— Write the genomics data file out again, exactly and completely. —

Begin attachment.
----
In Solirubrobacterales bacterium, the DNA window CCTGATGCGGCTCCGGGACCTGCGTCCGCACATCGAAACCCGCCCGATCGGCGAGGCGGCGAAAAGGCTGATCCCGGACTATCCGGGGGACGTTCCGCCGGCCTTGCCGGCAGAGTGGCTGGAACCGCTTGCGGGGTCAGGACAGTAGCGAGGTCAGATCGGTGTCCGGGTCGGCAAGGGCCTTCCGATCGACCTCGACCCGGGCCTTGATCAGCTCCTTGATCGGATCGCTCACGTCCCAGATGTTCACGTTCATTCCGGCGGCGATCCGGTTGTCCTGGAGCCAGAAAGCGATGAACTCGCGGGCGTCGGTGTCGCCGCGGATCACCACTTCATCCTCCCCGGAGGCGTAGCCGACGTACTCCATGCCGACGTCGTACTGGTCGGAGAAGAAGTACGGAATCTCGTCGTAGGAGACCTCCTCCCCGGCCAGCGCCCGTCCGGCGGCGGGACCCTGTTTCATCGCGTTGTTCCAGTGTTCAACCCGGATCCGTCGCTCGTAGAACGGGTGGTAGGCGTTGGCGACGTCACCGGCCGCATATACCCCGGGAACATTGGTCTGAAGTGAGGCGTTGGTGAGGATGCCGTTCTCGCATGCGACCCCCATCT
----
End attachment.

In Solirubrobacterales bacterium, the DNA window CCTGATGCGGCTCCGGGACCTGCGTCCGCACATCGAAACCCGCCCGATCGGCGAGGCGGCGAAAAGGCTGATCCCGGACTATCCGGGGGACGTTCCGCCGGCCTTGCCGGCAGAGTGGCTGGAACCGCTTGCGGGGTCAGGACAGTAGCGAGGTCAGATCGGTGTCCGGGTCGGCAAGGGCCTTCCGATCGACCTCGACCCGGGCCTTGATCAGCTCCTTGATCGGATCGCTCACGTCCCAGATGTTCACGTTCATTCCGGCGGCGATCCGGTTGTCCTGGAGCCAGAAAGCGATGAACTCGCGGGCGTCGGTGTCGCCGCGGATCACCACTTCATCCTCCCCGGAGGCGTAGCCGACGTACTCCATGCCGACGTCGTACTGGTCGGAGAAGAAGTACGGAATCTCGTCGTAGGAGACCTCCTCCCCGGCCAGCGCCCGTCCGGCGGCGGGACCCTGTTTCATCGCGTTGTTCCAGTGTTCAACCCGGATCCGTCGCTCGTAGAACGGGTGGTAGGCGTTGGCGACGTCACCGGCCGCATATACCCCGGGAACATTGGTCTGAAGTGAGGCGTTGGTGAGGATGCCGTTCTCGCATGCGACCCCCATCT